With enough youthful energy, perhaps all the world's problems could be solved.
Murray Bridge High School's year 8 and 9 students set out to do just that on the last two days of term two, building "peace machines" designed to solve whatever problems they thought were most pressing in our society.
The broad nature of the challenge led them to a wide range of conclusions.
One of the 36 student teams said they would develop an app that would intervene whenever someone tried to send a hateful text message.
Another proposed a room where any two people could meet without judging each other, wearing masks with descriptions of the person they wanted to be on the outside and the person they truly were on the inside, and ask each other questions from a box before revealing their identities.
"Terrorism, bullying, violence, racism ... the reason all this happens is because of a lack of empathy," said student Yllery Caspillo.
"When we lack empathy, we can't express ourselves, we're too judgmental.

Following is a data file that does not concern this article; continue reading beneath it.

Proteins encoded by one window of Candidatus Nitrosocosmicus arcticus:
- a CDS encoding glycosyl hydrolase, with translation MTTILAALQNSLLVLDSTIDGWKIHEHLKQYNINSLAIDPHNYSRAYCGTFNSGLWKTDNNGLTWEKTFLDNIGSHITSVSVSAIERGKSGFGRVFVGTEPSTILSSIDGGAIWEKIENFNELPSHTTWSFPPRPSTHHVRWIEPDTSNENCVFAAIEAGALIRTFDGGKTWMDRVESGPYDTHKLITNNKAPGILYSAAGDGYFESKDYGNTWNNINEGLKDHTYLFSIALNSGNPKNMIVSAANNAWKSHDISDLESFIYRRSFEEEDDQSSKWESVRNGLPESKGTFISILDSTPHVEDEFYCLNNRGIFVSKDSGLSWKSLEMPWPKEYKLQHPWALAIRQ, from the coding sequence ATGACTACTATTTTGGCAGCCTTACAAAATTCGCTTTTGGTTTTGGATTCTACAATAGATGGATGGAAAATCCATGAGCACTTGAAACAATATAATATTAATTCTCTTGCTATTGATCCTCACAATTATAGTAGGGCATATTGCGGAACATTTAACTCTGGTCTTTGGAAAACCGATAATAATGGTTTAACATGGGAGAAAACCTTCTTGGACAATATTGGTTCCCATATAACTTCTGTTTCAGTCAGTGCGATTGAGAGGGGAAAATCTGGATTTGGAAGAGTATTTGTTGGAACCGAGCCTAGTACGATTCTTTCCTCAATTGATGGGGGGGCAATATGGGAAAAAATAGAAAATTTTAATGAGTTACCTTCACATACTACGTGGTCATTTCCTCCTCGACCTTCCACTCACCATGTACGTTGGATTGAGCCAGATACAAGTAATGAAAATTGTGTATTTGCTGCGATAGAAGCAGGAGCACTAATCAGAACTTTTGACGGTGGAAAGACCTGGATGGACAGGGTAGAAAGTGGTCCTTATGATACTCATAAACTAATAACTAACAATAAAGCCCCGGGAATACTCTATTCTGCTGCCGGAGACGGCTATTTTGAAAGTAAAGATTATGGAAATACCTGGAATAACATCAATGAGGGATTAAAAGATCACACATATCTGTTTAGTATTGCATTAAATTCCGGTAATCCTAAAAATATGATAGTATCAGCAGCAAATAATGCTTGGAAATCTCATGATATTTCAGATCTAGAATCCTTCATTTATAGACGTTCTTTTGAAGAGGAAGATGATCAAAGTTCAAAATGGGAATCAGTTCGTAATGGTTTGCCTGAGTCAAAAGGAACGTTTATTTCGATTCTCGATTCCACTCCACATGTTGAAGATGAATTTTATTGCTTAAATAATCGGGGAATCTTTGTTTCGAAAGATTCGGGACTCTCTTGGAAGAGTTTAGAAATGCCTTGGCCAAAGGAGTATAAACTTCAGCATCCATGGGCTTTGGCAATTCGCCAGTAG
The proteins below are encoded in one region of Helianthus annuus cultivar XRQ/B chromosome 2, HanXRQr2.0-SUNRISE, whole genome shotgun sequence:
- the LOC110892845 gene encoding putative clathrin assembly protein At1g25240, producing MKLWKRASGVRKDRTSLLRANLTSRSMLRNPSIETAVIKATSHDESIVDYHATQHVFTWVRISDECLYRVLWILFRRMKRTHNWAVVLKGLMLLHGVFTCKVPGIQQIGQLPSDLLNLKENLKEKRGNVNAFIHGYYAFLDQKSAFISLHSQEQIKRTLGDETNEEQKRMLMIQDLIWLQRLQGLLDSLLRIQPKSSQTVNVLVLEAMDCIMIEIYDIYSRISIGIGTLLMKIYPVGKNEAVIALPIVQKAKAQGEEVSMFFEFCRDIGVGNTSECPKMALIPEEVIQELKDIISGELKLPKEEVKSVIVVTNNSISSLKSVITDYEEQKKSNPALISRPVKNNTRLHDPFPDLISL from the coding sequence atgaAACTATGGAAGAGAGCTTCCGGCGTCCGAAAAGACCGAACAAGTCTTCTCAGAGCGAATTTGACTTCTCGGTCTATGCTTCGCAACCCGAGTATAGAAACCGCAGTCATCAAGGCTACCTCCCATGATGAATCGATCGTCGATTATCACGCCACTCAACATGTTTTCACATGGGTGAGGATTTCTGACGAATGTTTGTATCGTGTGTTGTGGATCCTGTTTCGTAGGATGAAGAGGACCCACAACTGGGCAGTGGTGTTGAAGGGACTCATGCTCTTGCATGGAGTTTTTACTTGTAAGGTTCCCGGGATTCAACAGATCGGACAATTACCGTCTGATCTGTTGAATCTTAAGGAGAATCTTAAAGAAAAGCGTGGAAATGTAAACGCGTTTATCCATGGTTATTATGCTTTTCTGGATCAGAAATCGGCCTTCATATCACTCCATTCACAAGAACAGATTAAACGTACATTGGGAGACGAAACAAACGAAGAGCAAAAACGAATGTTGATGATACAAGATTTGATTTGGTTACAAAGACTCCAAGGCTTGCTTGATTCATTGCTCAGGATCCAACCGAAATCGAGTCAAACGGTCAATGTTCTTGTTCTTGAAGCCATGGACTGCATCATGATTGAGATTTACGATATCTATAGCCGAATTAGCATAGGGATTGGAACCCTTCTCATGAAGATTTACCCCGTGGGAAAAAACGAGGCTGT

"(Through this idea) we're revealing the truth that hasn't been told yet."
Other ideas included a cupcake sale, with the proceeds donated to youth mental health organisation Headspace; a website which could increase understanding between religions; a video intended to address racism; a thermal imaging camera which could help authorities identify users of illegal drugs; and even a bubble gun.
The exercise was intended to improve students' "solution fluency" by asking them to define the problem, discover knowledge, dream about solutions, design and deliver them and debrief, said teacher Choo-Lee Long.
Students from other year levels voted for their favourite peace machines on Friday; the winning students will receive points towards the school's house cup.